The man that penned these words also wrote the bulk of the New Testament. He was the man chosen by God to take the good news of the gospel of Jesus Christ to the Gentiles. He braved shipwrecks, prison, beatings, stoning, snake bites and more as he criss-crossed the Roman world carrying the hope of Jesus to the lost. And yet, years later, nearing the end of his life and ministry, he could write that he’s the chief of sinners.
Let that sink in: The man largely responsible for the spread of Christianity to the Western world considered himself to be the chief, the head, the foremost of sinners.
I think what we are see here in Paul is what we see in the lives of saint after saint throughout history, those who were faithful to follow the Lord, those who truly gave their lives over to what A.W. Tozer called “The Pursuit of God”, which can be summed up like this: the closer I get to Jesus, the more I see my own wretchedness.
This is not some kind of morbid “woe is me” mentality, either. Read the rest of Paul’s 2 letters to Timothy…he was secure in who he was in Christ. He knew what God had called him to, what He had saved him for.
It’s not a pity party. It’s not a plea for sympathy. Nor is it simply about the things we did in the past, before we knew Jesus, before we experienced His grace. If you’re constantly dwelling on who you were before Jesus you’ll never become who He saved you to be, nor do what He saved you to do!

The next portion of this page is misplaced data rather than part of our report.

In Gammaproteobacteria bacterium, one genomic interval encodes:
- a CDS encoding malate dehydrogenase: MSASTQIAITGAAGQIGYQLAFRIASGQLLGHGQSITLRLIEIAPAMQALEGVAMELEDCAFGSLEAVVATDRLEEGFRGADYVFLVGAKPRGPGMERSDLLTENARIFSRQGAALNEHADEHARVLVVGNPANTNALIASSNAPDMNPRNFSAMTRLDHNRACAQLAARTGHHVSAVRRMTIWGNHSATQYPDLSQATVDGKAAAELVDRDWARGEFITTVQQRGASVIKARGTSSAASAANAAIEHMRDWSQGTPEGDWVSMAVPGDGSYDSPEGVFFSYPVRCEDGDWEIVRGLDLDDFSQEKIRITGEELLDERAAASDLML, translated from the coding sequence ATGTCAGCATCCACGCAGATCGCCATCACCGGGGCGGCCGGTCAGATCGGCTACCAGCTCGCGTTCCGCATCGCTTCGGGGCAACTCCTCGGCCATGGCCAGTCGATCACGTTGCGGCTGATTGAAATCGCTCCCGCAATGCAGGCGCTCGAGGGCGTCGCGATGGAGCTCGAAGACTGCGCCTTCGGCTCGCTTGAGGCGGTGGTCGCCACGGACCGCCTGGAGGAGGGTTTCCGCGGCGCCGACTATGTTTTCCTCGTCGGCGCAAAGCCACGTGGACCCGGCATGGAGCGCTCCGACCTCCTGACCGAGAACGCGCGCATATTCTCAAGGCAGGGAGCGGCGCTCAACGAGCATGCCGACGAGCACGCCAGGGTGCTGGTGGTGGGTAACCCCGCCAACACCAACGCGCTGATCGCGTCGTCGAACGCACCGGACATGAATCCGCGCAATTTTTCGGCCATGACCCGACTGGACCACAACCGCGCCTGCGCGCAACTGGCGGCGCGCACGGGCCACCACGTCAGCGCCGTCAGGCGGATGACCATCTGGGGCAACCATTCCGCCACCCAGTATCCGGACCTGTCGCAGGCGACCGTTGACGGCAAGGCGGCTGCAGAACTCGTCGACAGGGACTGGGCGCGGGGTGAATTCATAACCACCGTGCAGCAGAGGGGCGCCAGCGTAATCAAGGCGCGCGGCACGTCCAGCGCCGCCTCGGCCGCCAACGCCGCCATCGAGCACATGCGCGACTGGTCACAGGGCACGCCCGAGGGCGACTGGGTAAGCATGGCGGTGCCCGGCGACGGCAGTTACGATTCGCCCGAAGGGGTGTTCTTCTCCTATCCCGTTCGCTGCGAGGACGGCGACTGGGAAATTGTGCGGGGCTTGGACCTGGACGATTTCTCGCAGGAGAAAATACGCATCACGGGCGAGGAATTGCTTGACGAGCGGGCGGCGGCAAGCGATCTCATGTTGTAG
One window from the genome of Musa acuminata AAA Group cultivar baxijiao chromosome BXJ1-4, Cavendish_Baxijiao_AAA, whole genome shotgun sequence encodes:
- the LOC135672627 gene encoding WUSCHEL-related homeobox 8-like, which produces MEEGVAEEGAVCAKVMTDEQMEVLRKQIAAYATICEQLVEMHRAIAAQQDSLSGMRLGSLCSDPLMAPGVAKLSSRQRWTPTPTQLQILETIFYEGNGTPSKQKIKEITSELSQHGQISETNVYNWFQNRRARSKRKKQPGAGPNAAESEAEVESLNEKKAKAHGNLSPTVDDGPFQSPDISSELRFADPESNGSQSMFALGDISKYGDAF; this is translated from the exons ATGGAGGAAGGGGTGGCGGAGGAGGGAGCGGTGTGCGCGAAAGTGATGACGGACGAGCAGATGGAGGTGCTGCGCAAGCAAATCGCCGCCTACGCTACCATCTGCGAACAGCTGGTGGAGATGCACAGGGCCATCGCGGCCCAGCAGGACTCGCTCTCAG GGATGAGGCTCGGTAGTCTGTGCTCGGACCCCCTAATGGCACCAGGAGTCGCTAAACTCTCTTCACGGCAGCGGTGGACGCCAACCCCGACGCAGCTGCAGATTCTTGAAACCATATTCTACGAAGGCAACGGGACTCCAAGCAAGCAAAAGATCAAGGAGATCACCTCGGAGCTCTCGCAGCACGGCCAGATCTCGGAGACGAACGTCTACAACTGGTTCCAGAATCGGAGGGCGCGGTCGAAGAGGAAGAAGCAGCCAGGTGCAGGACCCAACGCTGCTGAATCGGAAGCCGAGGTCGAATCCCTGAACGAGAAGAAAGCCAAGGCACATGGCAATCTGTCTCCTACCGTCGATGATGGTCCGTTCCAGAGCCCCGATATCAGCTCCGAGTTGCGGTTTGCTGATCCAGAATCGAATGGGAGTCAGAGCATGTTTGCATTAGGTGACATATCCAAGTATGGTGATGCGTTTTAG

No, I think Paul’s words are simply the reality of what John the Baptist’s said in when Jesus arrived on the scene: “He must increase, I must decrease.” (John 3:30)
Think of it like this: If you could draw closer to the sun, the brighter and hotter it would become, and the smaller and more frail you would become. The same goes for drawing close to Jesus, the Son of God. The closer we get, the more we see the incredible intensity of His holiness, the greatness of His goodness, the unfailing nature of His steadfast love towards us, and in that light, we see our frailty, our brokenness, our desperate need for a Savior.
And we end up finding ourselves arguing with Paul, realizing that “I myself am the chief of sinners.”
This is not condemnation, but rather realization of the greatness of God’s grace towards us in Christ Jesus. Paul in fact, just a few verses later, breaks into song, declaring:
“Now to the King eternal, immortal, invisible, to God who alone is wise, be honor and glory forever and ever. Amen.” (1 Tim. 1:17)
I don’t have this all figured out. I’m just a sojourner on this earth along with the rest of you. But I know this: Jesus is everything. He is the source and summit of my life, the goal and the sustainer, the One who wakes me up each day to draw ever closer to Him. And He is worthy of everything I have.
May He increase in each of our lives as we decrease.
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